Aero = more material, which is not very WW in my opinion.

Unless you are really fighting for seconds, aero bikes are just too heavy and stiff - in my humble opinion,
based on watching a few Ironmans and seeing amateurs suffering with their Cervelos and Zipps 808/1080,
which would be much better off with some non-aero wheels such as Ksyrium etc. and lesser aero frames.


This really is dependent on course (flat vs hilly) and rider power / size is it not? If the course is flat than you pay almost no penalty for the extra weight, if you're climbing 6000ft than the penalty is significant and the aero advantage is small....

I believe that's what the article referenced further up the page is all about ;)

Jason S.
1984 Ciocc Designer (63) '84 Super Record = 21.9 lbs
2000 Serotta Atlanta (60) '01 Records = 20.9 lbs
2009 Cannondale Caad9 (60) '06 Record/Chorus = 17.4 lbs
2009 Trek Madone 5.5 (60) '07 Record = 14.8 lbs
2011 Strong Extralite [steel] (59) '08 Record = TBD

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prendrefeu
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by prendrefeu

Top Twenty of the Tour de France 2011:

1 Cadel Evans (Aus) BMC Racing Team
2 Andy Schleck (Lux) Leopard Trek
3 Fränk Schleck (Lux) Leopard Trek
4 Thomas Voeckler (Fra) Team Europcar
5 Alberto Contador Velasco (Spa) Saxo Bank Sungard
6 Samuel Sanchez Gonzalez (Spa) Euskaltel-Euskadi
7 Damiano Cunego (Ita) Lampre - ISD
8 Ivan Basso (Ita) Liquigas-Cannondale
9 Thomas Danielson (USA) Team Garmin-Cervelo
10 Jean-Christophe Peraud (Fra) AG2R La Mondiale
11 Pierre Rolland (Fra) Team Europcar
12 Rein Taaramae (Est) Cofidis, Le Credit En Ligne
13 Kevin De Weert (Bel) Quickstep Cycling Team
14 Jerome Coppel (Fra) Saur - Sojasun
15 Arnold Jeannesson (Fra) FDJ
16 Haimar Zubeldia Agirre (Spa) Team RadioShack
17 Christian Vande Velde (USA) Team Garmin-Cervelo
18 Ryder Hesjedal (Can) Team Garmin-Cervelo
19 Peter Velits (Svk) HTC-Highroad
20 Jelle Vanendert (Bel) Omega Pharma-Lotto

Number of non-TT road bikes that would be considered "aero" ridden during the tour by racers who finished in the top twenty of the 2011 Tour de France: 0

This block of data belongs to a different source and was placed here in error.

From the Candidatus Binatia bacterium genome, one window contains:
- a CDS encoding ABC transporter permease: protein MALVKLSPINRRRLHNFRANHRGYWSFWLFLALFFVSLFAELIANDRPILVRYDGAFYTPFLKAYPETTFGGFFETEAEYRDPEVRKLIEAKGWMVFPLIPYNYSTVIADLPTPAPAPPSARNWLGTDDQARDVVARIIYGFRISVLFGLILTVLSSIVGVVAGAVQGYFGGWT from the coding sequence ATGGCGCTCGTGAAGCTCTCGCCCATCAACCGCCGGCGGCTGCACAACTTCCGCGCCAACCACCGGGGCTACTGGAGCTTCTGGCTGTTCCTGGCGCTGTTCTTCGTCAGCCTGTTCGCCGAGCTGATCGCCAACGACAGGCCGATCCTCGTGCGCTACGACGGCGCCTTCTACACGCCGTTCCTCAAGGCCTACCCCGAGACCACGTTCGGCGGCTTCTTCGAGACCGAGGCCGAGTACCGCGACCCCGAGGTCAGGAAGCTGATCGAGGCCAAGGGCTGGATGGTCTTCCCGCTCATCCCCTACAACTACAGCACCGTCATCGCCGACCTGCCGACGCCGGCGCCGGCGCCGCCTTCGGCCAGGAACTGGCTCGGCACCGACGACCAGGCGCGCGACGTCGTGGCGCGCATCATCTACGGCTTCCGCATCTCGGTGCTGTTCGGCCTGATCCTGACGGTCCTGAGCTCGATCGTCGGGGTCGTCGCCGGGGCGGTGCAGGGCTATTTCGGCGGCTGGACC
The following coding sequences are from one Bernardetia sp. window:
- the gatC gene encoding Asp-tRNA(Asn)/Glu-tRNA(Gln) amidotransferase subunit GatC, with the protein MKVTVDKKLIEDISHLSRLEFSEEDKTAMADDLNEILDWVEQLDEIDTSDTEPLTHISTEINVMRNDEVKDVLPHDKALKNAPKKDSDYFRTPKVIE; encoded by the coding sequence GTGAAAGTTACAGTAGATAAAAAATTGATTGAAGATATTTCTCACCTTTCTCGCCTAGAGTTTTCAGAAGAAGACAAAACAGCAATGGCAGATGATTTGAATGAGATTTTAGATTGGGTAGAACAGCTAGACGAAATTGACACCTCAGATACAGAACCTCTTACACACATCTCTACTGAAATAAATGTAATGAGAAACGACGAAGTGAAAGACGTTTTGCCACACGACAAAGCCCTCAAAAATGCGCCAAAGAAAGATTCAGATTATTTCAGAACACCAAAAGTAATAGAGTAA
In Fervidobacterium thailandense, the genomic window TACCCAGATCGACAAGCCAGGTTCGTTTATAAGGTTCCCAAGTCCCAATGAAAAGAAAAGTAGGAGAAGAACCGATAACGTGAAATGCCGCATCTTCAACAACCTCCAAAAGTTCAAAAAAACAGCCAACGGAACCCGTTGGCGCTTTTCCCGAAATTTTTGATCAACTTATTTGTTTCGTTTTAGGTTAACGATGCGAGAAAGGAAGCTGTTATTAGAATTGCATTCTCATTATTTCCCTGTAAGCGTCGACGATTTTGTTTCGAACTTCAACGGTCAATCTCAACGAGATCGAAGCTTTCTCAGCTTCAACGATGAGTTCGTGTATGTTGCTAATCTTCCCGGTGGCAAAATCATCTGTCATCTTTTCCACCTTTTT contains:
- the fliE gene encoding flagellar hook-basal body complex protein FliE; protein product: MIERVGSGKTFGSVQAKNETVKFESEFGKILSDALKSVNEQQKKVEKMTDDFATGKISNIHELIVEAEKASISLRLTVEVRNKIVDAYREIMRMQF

Will it make a difference on a one-day race (or stage) ? Possibly. It depends on the stage and the rider, really.

Of the number of classics this year, how many were won on an 'aero' road bike?
How many were won on an non 'aero' road bike?

Is there a way we can gather all of the Pro Tour sprint-finishes this year and see how many were won on an aero bike vs. how many were won against other riders on aero bikes?

Will this ultimately point to what we keep reminding ourselves all along: it's the rider that makes the difference most of all, and the frame the least in terms of 'aero' on a bike?
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lcoolb
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by lcoolb

prendrefeu wrote:[...]
Number of non-TT road bikes that would be considered "aero" ridden during the tour by racers who finished in the top ten of the 2011 Tour de France: 0


Because the GC is mostly determined in the mountains? Might be interesting to look at the GC's of flat(ter) stage races...

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prendrefeu
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by prendrefeu

lcoolb wrote:Because the GC is mostly determined in the mountains? Might be interesting to look at the GC's of flat(ter) stage races...


You didn't read the full post?
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djconnel
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by djconnel

prendrefeu wrote:Number of non-TT road bikes that would be considered "aero" ridden during the tour by racers who finished in the top twenty of the 2011 Tour de France: 0


Excellent post. The PR would have you believe with differences between aero and non-aero bikes are substantially larger than the relatively small differences between riders.

It's clear "ride quality" is missing from the aero-versus-round-tube analysis. And that's very hard to quantify.